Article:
The Defense Department (DoD) recently picked 11 projects as part of a new program to bridge the “valley of death” for military technology.

The Pentagon’s announcement in late May marks the second set of projects to receive funding via the agency’s pilot program to Accelerate the Procurement and Fielding of Innovative Technologies (APFIT).

The purpose of the APFIT pilot program is to expeditiously transition technologies from development into production, and to accelerate the fielding of those technologies to the warfighter. Through the fiscal year (FY) 2022 National Defense Authorization Act – the first year of the program – Congress appropriated DoD $100 million for APFIT.

This year, the department was allocated $150 million, and, according to the DoD, APFIT funding is helping to deliver war-winning capability one to two years earlier than scheduled, while contributing to the health of the U.S. industrial base through investments in small business and nontraditional defense developed capabilities.

“I am thrilled to see the increased support from Congress for the APFIT program,” said Under Secretary of Defense for Research and Engineering Heidi Shyu in a statement. “This flexible funding is helping to transform the way the Department quickly pivots to procure and field warfighting capability, across the military services and defense agencies.”

“This pilot program is a critical tool to help us bridge the ‘valley of death’ and transition capabilities to the warfighter quicker than previously planned,” Shyu continued. “The companies being funded will fill crucial capability gaps. Without APFIT funding, these capabilities could take years longer to field.”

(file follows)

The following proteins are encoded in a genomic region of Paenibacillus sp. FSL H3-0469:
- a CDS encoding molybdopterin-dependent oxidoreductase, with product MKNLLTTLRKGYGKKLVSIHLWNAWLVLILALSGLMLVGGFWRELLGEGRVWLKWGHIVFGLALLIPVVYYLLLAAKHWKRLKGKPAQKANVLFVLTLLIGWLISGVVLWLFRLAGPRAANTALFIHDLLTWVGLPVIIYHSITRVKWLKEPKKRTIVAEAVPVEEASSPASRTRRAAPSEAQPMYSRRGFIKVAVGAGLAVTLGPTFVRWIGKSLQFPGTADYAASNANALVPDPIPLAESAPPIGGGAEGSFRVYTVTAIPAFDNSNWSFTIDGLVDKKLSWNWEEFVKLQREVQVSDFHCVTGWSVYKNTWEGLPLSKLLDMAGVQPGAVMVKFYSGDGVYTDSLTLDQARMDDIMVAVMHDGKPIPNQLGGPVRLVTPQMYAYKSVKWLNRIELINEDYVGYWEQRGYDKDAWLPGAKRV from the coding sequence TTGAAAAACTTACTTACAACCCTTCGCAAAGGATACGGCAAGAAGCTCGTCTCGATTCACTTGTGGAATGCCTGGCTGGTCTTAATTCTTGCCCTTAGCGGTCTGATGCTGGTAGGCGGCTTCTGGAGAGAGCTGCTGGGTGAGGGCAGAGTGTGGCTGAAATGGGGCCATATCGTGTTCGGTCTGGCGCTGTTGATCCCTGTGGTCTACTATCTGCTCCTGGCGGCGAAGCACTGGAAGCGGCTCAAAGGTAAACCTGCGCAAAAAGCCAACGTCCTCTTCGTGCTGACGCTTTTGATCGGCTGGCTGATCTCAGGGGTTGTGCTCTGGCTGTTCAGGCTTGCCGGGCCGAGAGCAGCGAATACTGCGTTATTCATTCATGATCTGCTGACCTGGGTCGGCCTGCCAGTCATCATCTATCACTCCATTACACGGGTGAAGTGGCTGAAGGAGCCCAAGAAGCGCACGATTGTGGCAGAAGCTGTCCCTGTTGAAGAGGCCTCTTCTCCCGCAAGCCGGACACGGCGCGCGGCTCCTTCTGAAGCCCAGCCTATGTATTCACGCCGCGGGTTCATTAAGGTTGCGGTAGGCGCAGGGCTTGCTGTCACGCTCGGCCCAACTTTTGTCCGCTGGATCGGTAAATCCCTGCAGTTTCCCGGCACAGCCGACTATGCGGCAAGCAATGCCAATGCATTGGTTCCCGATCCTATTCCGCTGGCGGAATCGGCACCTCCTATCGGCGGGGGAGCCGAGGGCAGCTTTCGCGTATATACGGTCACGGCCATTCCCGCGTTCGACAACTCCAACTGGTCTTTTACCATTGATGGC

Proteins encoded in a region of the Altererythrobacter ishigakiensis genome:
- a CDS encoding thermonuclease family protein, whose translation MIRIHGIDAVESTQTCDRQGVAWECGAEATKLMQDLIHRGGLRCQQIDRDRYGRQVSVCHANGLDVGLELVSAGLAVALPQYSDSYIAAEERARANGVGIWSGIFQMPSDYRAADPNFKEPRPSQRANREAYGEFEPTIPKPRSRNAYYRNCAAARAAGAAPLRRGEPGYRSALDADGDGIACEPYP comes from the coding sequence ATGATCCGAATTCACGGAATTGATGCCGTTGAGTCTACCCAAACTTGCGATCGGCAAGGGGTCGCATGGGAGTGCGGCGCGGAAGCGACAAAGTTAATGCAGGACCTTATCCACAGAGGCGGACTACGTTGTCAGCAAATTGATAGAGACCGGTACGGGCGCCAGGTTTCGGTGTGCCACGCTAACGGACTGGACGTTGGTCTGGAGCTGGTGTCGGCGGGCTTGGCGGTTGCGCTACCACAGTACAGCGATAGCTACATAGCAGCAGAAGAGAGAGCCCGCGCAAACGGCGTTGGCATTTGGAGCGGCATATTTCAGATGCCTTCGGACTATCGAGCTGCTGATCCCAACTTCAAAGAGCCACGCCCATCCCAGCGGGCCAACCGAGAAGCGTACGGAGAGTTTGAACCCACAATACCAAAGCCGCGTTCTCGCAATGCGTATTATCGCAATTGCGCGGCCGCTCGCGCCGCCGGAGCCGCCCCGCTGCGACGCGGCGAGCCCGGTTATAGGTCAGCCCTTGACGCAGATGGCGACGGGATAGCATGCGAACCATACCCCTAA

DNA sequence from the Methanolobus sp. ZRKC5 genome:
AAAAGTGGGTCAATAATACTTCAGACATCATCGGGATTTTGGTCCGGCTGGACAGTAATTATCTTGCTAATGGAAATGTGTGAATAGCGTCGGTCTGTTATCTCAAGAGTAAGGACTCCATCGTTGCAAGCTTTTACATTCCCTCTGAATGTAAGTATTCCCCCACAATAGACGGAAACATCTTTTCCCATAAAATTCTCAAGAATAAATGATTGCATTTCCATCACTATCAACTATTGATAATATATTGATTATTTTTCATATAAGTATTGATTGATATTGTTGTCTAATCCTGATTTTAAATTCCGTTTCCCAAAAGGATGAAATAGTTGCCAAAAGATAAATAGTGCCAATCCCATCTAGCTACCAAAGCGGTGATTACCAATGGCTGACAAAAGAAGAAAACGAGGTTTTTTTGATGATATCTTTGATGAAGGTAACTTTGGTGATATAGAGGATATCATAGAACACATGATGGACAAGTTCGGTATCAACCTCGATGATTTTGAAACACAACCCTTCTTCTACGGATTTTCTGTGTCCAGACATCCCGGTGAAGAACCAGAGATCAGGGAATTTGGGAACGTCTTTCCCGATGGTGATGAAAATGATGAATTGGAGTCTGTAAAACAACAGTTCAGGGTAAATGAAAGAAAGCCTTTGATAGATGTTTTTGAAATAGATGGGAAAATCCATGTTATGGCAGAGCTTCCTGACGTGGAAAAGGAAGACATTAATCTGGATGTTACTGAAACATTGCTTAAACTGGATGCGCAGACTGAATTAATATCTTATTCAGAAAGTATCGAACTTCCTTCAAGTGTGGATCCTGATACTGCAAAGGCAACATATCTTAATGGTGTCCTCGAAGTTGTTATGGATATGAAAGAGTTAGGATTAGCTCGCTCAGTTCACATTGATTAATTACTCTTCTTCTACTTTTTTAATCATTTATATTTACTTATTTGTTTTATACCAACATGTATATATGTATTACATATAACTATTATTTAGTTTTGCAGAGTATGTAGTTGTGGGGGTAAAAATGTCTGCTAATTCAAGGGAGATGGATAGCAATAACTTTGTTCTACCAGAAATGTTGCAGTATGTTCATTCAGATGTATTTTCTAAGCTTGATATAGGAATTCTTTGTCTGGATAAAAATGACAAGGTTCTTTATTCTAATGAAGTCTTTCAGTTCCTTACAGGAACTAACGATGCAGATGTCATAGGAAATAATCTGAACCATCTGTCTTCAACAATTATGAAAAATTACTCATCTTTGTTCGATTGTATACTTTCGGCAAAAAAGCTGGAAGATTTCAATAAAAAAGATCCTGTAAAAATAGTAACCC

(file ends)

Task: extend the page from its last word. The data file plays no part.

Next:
The idea of APFIT to give a slight spending bump to technologies that have already proven they might be useful in a military setting, but don’t have enough funding to field in big quantities. This is what agencies often call “the valley of death” – that seemingly uncrossable chasm between early prototyping of a new technology and getting it into the hands of government users.

According to the DoD, each of the projects will get an influx of $10 million to $50 million to field technologies from small and non-traditional defense contractors.

The 11 projects range from commercial satellite communications terminals for the Marine Corps to integrated air defense cameras for the Defense Innovation Unit to network enhancements in contested environments for the Navy.

House Defense Appropriations Subcommittee Chairman Ken Calvert, R-Calif., said, “With the announcement of a second round of APFIT projects, the Defense Department is realizing the program’s goal of delivering innovative tools to our warfighters in an accelerated timeline.”

“I fought to establish APFIT to ensure that new ways to succeed on the battlefield are not held back by old ways inside the Pentagon,” Rep. Calvert continued. “I believe my colleagues in Congress, Defense Department officials, and our industry partners recognize the value of the APFIT program, and I look forward to its continued growth.”

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Cate Burgan
Cate Burgan
Cate Burgan is a MeriTalk Senior Technology Reporter covering the intersection of government and technology.